New York City has been plagued in recent months by a string of subway crimes and a new analysis from the Daily Caller News Foundation has revealed that the increase in major felony crimes has actually outstripped passenger growth by a significant margin.
The major felony rate was up to 40.2 percent higher in the subway system during the first ten months of 2022 when compared year-over-year to the same period in 2021 according to early statistics cited by The Daily Caller.
Ridership or passenger use of the system throughout subways, buses, and shuttles only grew by 30.5 percent based on data the outlet cited in reports from the Metropolitan Transit Authority.
According to the MTA and the NYPD,
- Murder increased by 50%.
- Rape increased by 125%
- Robbery increased by 31.6%
- Felony Assaults increased 18.1%
- Grand Larceny increased by 60.2%
All told, 550 more major felonies were committed on the MTA system in New York City in 2022 so far than in the same ten months of 2021, totaling 1,917 felony crimes.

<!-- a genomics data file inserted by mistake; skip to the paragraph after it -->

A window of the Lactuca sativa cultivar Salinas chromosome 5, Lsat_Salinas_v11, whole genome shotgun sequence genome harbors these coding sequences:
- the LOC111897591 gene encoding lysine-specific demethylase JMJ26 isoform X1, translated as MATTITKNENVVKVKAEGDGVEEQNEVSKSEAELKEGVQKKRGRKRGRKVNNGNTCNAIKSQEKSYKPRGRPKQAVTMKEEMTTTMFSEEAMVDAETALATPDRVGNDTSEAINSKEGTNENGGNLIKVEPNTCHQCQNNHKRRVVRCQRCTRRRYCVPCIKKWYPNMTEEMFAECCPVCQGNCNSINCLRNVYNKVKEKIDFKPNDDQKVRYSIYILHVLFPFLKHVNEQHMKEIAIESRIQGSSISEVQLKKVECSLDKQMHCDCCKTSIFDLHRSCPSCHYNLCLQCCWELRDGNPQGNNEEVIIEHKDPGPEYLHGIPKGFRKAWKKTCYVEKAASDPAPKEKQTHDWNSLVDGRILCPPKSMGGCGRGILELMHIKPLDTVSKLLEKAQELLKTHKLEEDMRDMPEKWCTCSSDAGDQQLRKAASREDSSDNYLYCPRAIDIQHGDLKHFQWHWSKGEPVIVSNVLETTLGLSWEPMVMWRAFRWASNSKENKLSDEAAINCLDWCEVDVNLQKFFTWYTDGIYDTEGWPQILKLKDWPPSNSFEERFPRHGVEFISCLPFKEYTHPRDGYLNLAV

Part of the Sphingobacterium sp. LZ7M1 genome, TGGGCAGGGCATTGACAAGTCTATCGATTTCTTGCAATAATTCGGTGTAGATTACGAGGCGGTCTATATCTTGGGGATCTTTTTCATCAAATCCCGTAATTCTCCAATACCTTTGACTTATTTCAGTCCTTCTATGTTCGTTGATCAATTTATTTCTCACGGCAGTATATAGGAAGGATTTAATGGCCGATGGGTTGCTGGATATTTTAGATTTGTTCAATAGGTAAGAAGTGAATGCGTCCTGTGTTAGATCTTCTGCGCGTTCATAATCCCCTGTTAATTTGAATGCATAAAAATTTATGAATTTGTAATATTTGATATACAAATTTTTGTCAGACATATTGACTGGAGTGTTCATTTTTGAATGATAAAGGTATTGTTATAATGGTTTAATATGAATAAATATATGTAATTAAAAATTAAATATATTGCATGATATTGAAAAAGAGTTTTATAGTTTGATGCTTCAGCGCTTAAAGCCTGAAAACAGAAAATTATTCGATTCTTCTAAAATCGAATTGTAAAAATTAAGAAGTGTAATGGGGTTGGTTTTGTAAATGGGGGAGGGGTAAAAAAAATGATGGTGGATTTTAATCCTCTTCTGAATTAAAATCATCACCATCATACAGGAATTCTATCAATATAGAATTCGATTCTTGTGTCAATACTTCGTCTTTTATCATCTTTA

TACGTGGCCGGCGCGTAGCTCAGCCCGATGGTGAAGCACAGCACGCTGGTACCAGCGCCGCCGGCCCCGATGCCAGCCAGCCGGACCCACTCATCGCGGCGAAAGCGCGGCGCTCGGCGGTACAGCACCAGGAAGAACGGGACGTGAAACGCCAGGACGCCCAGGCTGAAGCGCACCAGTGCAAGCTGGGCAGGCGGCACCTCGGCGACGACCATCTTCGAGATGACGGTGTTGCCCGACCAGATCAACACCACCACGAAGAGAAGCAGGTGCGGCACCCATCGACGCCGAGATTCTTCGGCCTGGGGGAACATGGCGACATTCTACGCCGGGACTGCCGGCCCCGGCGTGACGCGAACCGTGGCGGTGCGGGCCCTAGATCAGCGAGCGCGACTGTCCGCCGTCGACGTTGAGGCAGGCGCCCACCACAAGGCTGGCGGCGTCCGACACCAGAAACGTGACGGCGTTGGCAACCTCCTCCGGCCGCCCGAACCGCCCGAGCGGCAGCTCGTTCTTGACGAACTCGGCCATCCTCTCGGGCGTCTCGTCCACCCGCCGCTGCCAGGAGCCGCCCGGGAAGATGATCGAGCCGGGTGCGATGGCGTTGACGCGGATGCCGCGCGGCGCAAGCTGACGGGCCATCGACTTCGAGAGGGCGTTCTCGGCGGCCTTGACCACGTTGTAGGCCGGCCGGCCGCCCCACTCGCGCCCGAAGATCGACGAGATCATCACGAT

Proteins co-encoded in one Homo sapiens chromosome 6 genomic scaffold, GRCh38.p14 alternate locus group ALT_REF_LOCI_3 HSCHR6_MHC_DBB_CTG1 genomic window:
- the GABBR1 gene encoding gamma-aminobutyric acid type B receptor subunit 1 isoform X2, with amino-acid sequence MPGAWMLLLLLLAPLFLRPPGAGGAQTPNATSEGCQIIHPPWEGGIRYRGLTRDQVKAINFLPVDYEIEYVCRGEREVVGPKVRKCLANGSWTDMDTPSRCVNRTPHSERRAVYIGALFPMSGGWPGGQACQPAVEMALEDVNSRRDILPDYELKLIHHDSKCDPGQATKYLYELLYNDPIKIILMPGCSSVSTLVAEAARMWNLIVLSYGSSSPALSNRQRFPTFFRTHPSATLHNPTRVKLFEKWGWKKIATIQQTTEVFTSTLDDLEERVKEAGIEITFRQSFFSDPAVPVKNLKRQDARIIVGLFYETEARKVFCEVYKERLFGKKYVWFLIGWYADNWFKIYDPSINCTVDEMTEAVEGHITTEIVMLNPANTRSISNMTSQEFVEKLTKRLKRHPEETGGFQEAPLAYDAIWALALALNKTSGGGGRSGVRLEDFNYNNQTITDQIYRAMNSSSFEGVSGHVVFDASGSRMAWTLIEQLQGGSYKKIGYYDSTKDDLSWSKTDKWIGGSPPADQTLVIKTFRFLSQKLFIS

The system has reportedly seen nine murders so far in 2022, three of them in October.
Subway shove at Union Square 8:30am. Cops say suspect timed push so victim would get hit by train. Somehow she not only survived, but suffered only minor injuries; landed between the tracks. Cops say 24-year-old suspect Aditya Vemulapati is emotionally disturbed and homeless. pic.twitter.com/Qvy8xwgFTk
— CeFaan Kim (@CeFaanKim) November 20, 2020
The Post reported that Aaron Donovan, a spokesman for the MTA, when asked to comment touted an influx of new police officers that was announced jointly by NYC Mayor Eric Adams and Governor Kathy Hochul.
“The NYPD is now putting more officers on subway cars and on platforms, and so far this month it has resulted in a drop in crime,” Donovan said.
Great job by @NYCPBA members on their quick actions that led to the apprehensions of the person who attempted to push someone onto the subway tracks. It’s because NYPD cops are on the platforms that the suspect can’t push another strap hanger.pic.twitter.com/oysut8EjZN
— Detectives’ Endowment Association (@NYCPDDEA) January 23, 2021
However, opinions on the effectiveness of the move are divided with some expressing relief and the belief that more police officers equate to more attention from the city, while others suggest the criminal element, ” just wait until police are not around,” as grocery store worker Lee Rivera told The Post.